One of the central legal issues is whether the Empire could lawfully attack the Rebels, who were not actively engaged in any type of combat at the time. Militaries cannot legally use force against anyone they wish. Under the law of war, force can only be used against those who are considered hostiles or are part of a hostile force. A person or group can be considered “hostile” in one of two ways: By being declared a hostile force or by demonstrating hostility through one’s conduct.

Certain high-level officials have the legal authority to designate (or declare) that a group is a hostile force. Once the proper authority makes that designation, that group is officially called a “declared hostile force.” That status has a serious effect. Declared hostile forces can be lawfully attacked even if they are not openly engaged in hostilities. For example, in World War II, the German Army was declared a hostile force as part of the United States’ declaration of war. That status means that if Americans spotted a group of German soldiers singing kumbaya around a campfire they could attack them, even though the Germans weren’t engaged in combat.

Alternatively, if an person or group is not part of a declared hostile force, they can become a lawful target through certain conduct. If a person or group displays hostile intent or commits a hostile act, they can be lawfully attacked based on that hostile conduct. In other words, if someone’s conduct reveals that they are hostile, they can be lawfully attacked. The Jedha ambush scene in Rogue One is a great example of conduct-based targeting. Before the attack, Saw Gerrera’s fighters were indistinguishable from other civilians milling about in Jedha City. Therefore, Imperial forces had no legal basis to attack them. However, once they started firing on the stormtroopers, they were committing hostile acts—conduct that revealed their status as fighters and legally justified the Imperials’ use of force against them.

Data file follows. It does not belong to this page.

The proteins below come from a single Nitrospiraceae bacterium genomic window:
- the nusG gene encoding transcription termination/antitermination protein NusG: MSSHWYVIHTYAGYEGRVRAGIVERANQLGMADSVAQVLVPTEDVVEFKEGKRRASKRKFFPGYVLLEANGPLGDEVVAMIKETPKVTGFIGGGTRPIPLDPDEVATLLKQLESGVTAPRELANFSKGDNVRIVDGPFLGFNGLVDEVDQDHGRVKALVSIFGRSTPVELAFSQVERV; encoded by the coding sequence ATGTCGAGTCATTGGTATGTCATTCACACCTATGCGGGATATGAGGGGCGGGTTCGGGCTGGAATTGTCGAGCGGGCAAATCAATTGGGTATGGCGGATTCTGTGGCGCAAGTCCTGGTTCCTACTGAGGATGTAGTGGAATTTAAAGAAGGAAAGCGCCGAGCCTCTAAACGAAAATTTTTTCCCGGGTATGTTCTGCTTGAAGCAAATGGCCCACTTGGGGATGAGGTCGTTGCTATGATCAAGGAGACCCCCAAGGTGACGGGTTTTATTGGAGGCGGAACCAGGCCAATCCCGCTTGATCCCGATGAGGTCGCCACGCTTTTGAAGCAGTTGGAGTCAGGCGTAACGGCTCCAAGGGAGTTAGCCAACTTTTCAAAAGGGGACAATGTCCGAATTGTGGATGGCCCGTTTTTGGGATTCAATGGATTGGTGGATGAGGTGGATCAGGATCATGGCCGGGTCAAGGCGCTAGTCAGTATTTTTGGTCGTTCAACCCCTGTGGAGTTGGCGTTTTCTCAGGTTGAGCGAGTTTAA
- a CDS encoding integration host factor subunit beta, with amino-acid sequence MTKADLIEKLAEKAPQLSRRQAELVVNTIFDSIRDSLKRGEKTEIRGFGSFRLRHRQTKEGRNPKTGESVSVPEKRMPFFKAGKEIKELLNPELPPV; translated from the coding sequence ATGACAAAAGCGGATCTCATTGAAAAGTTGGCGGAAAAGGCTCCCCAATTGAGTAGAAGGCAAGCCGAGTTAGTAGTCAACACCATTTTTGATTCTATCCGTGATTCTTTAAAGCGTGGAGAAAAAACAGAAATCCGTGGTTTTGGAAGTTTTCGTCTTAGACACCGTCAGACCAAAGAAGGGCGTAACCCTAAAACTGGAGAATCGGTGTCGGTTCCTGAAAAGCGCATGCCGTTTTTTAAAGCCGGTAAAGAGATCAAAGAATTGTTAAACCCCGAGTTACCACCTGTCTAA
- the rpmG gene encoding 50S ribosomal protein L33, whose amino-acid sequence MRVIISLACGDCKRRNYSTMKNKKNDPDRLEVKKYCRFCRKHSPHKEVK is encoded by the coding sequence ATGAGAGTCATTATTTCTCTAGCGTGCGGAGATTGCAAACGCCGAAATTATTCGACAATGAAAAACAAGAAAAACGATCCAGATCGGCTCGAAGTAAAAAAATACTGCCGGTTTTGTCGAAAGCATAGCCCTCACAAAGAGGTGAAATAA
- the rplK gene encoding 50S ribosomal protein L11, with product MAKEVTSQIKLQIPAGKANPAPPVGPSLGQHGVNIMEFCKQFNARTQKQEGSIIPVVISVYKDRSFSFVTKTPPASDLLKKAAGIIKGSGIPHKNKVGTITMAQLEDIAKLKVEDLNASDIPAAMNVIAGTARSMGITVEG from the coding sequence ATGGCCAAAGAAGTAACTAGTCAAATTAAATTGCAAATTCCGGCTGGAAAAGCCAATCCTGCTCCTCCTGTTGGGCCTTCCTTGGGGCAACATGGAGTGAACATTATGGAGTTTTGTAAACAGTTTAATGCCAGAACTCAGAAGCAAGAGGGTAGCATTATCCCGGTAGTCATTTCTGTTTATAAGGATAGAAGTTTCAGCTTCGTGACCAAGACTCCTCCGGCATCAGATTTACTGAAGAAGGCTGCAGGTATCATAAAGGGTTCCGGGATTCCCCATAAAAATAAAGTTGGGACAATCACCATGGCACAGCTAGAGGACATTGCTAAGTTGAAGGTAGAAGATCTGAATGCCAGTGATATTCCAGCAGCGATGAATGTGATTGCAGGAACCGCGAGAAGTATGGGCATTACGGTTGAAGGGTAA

In Star Wars Rebels, those in Imperial high command would have almost certainly designated the Rebel Alliance as a declared hostile force by the time of Thrawn’s attack. The Alliance would have given them good cause to do so, having staged numerous significant attacks against the Empire across the galaxy. These attacks meant that the Rebellion was engaged in open hostilities with the stated purpose of overthrowing the Imperial government, which would have justified the designation.

The Empire would have wanted to grant field commanders like Thrawn the tactical flexibility to respond to the growing threat and crush Rebel forces. Labeling the Rebels collectively as a declared hostile force would have done just that, opening the doors for Imperial forces to hunt and destroy without first waiting to observe a hostile act or hostile intent. In Zero Hour, that meant that the Rebel base on Atollon and fleet above it were valid and legal military targets, even though they weren’t actively engaged in any sort of fighting. Having discovered the location of the base, Thrawn was free to bring his tattooed Star Destroyer and the rest of Seventh Fleet to bear on the unsuspecting Rebels.